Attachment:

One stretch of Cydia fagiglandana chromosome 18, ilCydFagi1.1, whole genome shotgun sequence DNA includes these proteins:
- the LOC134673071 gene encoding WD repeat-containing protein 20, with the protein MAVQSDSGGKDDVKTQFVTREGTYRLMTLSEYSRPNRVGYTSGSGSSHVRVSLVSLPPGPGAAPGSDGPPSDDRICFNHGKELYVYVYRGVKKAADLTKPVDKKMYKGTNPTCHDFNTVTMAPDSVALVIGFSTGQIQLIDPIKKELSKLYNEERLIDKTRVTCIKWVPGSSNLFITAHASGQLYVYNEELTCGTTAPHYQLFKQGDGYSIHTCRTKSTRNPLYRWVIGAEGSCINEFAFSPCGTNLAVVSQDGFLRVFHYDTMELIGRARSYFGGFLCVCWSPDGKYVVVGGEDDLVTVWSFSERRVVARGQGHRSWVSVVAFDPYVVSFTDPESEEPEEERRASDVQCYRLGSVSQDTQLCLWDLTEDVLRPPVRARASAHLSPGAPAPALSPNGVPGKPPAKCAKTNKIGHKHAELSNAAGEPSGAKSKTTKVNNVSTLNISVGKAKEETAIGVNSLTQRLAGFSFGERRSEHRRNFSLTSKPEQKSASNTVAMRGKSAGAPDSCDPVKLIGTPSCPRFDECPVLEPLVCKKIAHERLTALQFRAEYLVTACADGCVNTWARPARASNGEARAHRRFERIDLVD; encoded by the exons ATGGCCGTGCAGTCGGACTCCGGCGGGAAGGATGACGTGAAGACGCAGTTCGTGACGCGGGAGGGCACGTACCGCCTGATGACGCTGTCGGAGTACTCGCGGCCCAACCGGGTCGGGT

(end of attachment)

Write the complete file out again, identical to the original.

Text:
One stretch of Cydia fagiglandana chromosome 18, ilCydFagi1.1, whole genome shotgun sequence DNA includes these proteins:
- the LOC134673071 gene encoding WD repeat-containing protein 20, with the protein MAVQSDSGGKDDVKTQFVTREGTYRLMTLSEYSRPNRVGYTSGSGSSHVRVSLVSLPPGPGAAPGSDGPPSDDRICFNHGKELYVYVYRGVKKAADLTKPVDKKMYKGTNPTCHDFNTVTMAPDSVALVIGFSTGQIQLIDPIKKELSKLYNEERLIDKTRVTCIKWVPGSSNLFITAHASGQLYVYNEELTCGTTAPHYQLFKQGDGYSIHTCRTKSTRNPLYRWVIGAEGSCINEFAFSPCGTNLAVVSQDGFLRVFHYDTMELIGRARSYFGGFLCVCWSPDGKYVVVGGEDDLVTVWSFSERRVVARGQGHRSWVSVVAFDPYVVSFTDPESEEPEEERRASDVQCYRLGSVSQDTQLCLWDLTEDVLRPPVRARASAHLSPGAPAPALSPNGVPGKPPAKCAKTNKIGHKHAELSNAAGEPSGAKSKTTKVNNVSTLNISVGKAKEETAIGVNSLTQRLAGFSFGERRSEHRRNFSLTSKPEQKSASNTVAMRGKSAGAPDSCDPVKLIGTPSCPRFDECPVLEPLVCKKIAHERLTALQFRAEYLVTACADGCVNTWARPARASNGEARAHRRFERIDLVD; encoded by the exons ATGGCCGTGCAGTCGGACTCCGGCGGGAAGGATGACGTGAAGACGCAGTTCGTGACGCGGGAGGGCACGTACCGCCTGATGACGCTGTCGGAGTACTCGCGGCCCAACCGGGTCGGGT